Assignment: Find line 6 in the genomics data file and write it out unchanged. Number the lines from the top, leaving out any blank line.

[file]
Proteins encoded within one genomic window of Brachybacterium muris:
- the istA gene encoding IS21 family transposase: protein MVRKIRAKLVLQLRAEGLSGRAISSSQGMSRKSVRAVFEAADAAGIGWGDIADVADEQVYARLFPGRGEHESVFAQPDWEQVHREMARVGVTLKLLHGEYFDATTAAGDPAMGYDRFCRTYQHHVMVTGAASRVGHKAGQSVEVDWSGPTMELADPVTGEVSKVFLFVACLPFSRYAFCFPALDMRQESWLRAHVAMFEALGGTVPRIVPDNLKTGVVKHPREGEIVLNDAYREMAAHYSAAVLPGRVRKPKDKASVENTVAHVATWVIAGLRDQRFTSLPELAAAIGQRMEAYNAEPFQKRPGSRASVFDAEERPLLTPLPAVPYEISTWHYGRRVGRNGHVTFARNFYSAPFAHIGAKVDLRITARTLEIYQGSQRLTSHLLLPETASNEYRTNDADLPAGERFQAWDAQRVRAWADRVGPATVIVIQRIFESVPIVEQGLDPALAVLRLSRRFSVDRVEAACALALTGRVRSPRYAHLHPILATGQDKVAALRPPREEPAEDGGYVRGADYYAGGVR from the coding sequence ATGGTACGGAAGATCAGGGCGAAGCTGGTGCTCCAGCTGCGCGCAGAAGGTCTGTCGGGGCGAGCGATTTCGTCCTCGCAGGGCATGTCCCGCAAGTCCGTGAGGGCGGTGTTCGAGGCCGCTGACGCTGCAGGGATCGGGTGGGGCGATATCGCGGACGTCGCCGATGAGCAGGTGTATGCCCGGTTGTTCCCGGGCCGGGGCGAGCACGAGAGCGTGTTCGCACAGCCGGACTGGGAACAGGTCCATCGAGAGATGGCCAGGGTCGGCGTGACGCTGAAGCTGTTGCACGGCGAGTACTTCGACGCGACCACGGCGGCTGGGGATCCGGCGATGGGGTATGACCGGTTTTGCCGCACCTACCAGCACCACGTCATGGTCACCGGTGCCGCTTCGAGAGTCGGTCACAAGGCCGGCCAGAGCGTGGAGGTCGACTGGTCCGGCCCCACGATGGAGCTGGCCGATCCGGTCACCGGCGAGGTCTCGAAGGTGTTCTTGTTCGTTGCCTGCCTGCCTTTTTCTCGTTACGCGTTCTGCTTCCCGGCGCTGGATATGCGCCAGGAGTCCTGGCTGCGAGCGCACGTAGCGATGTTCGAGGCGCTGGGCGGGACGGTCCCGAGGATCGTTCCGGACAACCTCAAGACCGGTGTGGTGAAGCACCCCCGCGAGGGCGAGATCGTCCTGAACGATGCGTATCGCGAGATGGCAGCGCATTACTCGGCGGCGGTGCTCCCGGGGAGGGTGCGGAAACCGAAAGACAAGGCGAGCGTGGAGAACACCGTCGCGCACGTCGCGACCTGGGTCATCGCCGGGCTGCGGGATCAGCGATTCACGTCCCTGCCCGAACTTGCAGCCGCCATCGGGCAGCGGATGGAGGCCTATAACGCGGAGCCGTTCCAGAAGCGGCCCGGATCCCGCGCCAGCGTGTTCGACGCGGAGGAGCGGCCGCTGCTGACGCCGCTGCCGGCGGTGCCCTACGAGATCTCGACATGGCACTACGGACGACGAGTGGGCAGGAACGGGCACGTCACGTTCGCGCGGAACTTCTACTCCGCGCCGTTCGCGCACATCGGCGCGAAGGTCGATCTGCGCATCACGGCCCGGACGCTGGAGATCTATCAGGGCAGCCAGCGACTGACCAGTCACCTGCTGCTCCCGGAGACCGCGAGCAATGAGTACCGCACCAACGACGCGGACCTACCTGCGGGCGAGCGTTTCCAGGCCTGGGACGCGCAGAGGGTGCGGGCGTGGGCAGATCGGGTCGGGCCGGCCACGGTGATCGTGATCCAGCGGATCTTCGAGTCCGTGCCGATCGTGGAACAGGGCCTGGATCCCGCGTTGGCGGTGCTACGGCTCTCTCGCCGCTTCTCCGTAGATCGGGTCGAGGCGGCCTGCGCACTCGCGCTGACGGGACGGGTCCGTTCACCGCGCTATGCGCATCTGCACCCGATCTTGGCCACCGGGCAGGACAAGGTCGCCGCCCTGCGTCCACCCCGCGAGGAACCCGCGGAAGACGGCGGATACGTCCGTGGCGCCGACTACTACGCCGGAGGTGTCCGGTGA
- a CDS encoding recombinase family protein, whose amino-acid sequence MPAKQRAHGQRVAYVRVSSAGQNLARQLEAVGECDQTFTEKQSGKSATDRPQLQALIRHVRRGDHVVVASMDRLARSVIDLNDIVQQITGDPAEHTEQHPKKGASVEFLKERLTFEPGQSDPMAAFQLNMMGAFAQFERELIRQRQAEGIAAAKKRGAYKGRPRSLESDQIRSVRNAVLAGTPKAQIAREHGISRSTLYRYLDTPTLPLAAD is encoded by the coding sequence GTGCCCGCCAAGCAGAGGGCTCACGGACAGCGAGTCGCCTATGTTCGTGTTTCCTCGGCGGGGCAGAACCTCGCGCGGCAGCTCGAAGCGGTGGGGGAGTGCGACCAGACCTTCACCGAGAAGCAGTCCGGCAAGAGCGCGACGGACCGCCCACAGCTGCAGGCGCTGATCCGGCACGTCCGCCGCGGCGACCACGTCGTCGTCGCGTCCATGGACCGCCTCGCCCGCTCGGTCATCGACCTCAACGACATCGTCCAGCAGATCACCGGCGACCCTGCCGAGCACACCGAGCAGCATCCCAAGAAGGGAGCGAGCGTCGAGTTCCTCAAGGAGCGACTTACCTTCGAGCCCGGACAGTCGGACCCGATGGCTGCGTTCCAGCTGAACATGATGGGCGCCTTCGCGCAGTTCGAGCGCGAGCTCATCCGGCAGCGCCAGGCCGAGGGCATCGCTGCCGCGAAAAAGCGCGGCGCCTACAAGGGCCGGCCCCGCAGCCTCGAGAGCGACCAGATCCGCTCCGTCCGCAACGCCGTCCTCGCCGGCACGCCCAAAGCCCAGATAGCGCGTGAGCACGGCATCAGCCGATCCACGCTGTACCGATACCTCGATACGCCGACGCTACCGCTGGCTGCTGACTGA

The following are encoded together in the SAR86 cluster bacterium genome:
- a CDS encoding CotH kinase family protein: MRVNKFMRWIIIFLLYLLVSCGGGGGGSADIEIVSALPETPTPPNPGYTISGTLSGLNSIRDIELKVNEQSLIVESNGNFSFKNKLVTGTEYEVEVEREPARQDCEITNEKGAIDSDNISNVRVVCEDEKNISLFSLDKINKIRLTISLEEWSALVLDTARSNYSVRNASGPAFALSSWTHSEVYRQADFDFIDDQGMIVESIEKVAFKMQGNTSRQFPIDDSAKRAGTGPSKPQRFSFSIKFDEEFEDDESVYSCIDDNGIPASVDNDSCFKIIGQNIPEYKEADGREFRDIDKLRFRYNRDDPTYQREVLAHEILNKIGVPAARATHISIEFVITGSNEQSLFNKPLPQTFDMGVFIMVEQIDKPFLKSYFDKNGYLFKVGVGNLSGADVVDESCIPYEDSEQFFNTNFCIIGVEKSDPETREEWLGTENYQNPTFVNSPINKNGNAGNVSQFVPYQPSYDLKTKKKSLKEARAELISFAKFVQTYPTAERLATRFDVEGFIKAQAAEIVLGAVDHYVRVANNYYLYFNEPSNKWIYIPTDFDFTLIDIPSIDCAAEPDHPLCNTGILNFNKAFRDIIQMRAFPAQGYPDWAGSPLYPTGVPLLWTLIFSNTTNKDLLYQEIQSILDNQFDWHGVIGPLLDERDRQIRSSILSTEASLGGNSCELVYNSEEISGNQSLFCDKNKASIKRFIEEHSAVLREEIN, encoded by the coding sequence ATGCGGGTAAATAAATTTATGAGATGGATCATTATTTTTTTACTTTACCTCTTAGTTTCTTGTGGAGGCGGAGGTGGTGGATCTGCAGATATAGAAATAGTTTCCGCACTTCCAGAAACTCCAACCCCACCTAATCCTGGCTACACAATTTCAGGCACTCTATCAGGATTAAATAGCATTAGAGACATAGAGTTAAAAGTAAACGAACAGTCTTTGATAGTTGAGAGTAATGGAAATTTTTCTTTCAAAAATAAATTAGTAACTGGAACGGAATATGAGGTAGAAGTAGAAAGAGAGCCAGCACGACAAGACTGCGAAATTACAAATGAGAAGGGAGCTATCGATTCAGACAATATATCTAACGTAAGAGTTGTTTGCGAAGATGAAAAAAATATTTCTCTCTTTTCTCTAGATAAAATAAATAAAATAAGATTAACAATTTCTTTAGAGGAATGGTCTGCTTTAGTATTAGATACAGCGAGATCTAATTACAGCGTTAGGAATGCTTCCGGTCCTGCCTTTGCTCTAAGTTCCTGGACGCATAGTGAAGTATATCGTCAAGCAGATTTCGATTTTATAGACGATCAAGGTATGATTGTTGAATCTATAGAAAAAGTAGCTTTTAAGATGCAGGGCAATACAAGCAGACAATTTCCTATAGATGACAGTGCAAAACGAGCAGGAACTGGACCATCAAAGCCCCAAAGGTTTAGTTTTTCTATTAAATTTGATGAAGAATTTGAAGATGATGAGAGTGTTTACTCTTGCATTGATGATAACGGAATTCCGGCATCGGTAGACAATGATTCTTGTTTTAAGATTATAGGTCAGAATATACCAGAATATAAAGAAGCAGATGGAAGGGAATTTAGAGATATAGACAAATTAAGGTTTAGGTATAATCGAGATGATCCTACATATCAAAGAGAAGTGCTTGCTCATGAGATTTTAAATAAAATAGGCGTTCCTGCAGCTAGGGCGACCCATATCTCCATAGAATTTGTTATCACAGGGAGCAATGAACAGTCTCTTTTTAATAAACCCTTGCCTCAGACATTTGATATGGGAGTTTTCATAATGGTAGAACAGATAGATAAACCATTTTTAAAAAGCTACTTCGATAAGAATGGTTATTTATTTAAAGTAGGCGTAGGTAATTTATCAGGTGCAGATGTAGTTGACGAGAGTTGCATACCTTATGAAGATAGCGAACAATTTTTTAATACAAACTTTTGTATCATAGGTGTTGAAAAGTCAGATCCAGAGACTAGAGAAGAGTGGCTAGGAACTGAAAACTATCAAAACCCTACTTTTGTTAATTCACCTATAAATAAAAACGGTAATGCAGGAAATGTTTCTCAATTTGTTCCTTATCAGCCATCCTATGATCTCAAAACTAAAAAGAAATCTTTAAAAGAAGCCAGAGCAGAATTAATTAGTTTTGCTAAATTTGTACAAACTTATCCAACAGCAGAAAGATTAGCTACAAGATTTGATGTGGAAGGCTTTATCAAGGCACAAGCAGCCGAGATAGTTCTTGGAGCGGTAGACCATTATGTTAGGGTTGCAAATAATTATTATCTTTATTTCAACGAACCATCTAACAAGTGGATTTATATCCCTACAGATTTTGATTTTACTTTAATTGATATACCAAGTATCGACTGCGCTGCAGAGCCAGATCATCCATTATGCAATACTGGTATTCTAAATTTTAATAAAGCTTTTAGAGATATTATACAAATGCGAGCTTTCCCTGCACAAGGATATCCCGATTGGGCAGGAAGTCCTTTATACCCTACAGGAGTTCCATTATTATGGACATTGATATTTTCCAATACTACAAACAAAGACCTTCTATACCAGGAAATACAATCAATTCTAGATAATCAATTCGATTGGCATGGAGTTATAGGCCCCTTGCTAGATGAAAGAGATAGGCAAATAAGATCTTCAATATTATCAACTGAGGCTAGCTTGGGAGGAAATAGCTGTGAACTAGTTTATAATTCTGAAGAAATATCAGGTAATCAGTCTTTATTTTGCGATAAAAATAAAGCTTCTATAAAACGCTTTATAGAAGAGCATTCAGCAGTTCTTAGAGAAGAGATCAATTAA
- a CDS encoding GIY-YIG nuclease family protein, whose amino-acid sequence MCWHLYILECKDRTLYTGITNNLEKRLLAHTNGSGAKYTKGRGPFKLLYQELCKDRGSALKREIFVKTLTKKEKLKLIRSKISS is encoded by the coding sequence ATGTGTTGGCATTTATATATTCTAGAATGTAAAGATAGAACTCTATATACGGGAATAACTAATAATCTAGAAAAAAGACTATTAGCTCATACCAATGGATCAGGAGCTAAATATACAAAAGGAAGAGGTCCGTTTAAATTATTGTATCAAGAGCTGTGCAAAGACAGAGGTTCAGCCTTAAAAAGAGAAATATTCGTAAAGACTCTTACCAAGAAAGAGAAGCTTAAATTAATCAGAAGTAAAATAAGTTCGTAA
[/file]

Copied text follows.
- a CDS encoding GIY-YIG nuclease family protein, whose amino-acid sequence MCWHLYILECKDRTLYTGITNNLEKRLLAHTNGSGAKYTKGRGPFKLLYQELCKDRGSALKREIFVKTLTKKEKLKLIRSKISS is encoded by the coding sequence ATGTGTTGGCATTTATATATTCTAGAATGTAAAGATAGAACTCTATATACGGGAATAACTAATAATCTAGAAAAAAGACTATTAGCTCATACCAATGGATCAGGAGCTAAATATACAAAAGGAAGAGGTCCGTTTAAATTATTGTATCAAGAGCTGTGCAAAGACAGAGGTTCAGCCTTAAAAAGAGAAATATTCGTAAAGACTCTTACCAAGAAAGAGAAGCTTAAATTAATCAGAAGTAAAATAAGTTCGTAA